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Re: RE:Dual Core


what did you expect ??
The Mathematica Kernel is written in C++, this means,
that it can do everything (and more) than Java can do.

The problem ist, that a parallel program may use all your
processors and it will take longer than a serial version.
This ist in allmost all problems the case and it is a hard work
that the parallel version is not slower than the serial one.
Especial for numerical algorithms (mostly linear algebra)
a lot of work has been done to develop fast parallel
numerical algorithms. But the most of thease algorithms
are made for super computers with hundreds or thousands
of CPUs and is is a huge difference for an algorithm
if it should run faster on two (dual core) CPUs or on
64 CPUs ...

Mathematica make use of the parallel linear algebra by using
special librarys that use more than a single core when
the user allow it (set the OMP_NUM_THREADS environment variable
under Linux or MS-Windows to a number >= 2).

For symbolic algorithms only a very few parallel versions
are known and Mathematica is a computer algebra that does
mostly symbolic computation and I don't expect, that
the symbolic engine of Mathematica will work parallel
in the near future.

But Mathematica *has* already everything
to do parallel computations, not with threads
but with MathLink and on distributed memory basis.
The Parallel Computing Toolkit
does this and it is simple to create a parallel
Mathematica programm with the build-in MathLink
in Mathematica language or with C++ and MathLink
without buying the Parallel Computing Toolkit or the
personal grid edition.

And at some day the FrontEnd will launch a second
hidden kernel to support the graphics rendering, the
formating of expressions and notebooks and the 
printing jobs.

Best regards

<markc.westwood at> schrieb im Newsbeitrag 
news:eg02p8$86s$1 at
| Hi
| Welcome to the world of performance evaluation. 
You ask 'Is Mathematica really unable to use both 
cores at the same time ?' while the answer to the 
question is staring you in the face -- no it 
cannot.  You probably have a right to expect the 
operating system (if it is multicore aware) to 
distribute separate threads of execution onto 
different cores, so you can (again probably -- the 
only true answer is derived by testing and 
experimentation) run Excel on one core (in one 
thread) and Mathematica on the other (in another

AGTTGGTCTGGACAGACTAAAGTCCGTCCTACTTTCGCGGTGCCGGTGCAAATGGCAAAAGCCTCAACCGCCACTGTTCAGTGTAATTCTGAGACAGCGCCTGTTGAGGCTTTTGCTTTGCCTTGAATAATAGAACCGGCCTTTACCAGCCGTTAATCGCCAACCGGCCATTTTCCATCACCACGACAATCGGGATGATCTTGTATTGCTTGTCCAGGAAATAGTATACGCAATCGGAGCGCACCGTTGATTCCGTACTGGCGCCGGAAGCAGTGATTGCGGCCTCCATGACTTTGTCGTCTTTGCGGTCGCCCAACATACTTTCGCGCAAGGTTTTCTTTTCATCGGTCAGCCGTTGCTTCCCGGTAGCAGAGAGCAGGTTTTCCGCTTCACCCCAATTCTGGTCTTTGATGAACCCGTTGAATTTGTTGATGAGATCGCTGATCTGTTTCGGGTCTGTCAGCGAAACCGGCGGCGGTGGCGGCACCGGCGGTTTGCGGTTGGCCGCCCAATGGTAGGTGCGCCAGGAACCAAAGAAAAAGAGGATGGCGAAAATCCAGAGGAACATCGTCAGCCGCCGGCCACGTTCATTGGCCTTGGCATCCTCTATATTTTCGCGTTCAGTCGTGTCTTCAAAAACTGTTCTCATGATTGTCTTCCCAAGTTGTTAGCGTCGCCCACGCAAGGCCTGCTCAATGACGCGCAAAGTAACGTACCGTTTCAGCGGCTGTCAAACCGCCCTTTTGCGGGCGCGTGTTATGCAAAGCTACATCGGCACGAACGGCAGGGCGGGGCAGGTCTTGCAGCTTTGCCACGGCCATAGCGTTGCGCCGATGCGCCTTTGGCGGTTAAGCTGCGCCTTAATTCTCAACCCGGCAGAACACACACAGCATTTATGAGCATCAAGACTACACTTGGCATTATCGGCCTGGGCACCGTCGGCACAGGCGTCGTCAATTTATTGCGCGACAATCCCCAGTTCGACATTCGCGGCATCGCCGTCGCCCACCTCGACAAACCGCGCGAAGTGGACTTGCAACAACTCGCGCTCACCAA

| In general the task of splitting a computation 
onto 2 cores is the same as writing 2 programs 
which, cooperatively and while running at the same 
time, solve a problem.  Imagine, if you wish, 
writing 2 Mathematica programs to carry out 1 
computation.  Not so easy.  And possibly we 
shouldn't expect Mathematica to do this 
automatically for us, not with the current state 
of the art.  I'm extremely doubtful that the 
internal workings of Solve, Reduce, etc are easily 
distributable onto multiple cores -- I guess 
someone from WRI will put me (us) right on that if 
I'm dead flat wrong.  Mathematica doesn't have, as 
languages such as Java do, programming constructs 
for managing separate threads of execution, unless 
you jump to MathLink programming.
| If you watch the task manager very closely while 
you're working with Mathematica you might (just) 
see the front-end and the kernel on different 
cores since they are (and have long been) handled 
by different threads of execution.  But the amount 
of time most of us spend in the front-end is 
insignificant and it may not appear high up the 
list of tasks if at all.
| Reference to the WRI site does show that there 
is a 64-bit multicore version of Mathematica 
available.  I would be interested (and other 
readers of this thread too I guess) in knowing if 
you are using this version -- in which case you 
probably feel very disappointed.  I'd also be 
interested in learning from users of that version 
whether Mathematica can indeed distribute a single 
command such as Solve or Reduce over multiple 
cores.  That's something I might even pay money 
| Hope this helps
| Regards
| Mark
| Link to the forum page for this post:
| Posted through 

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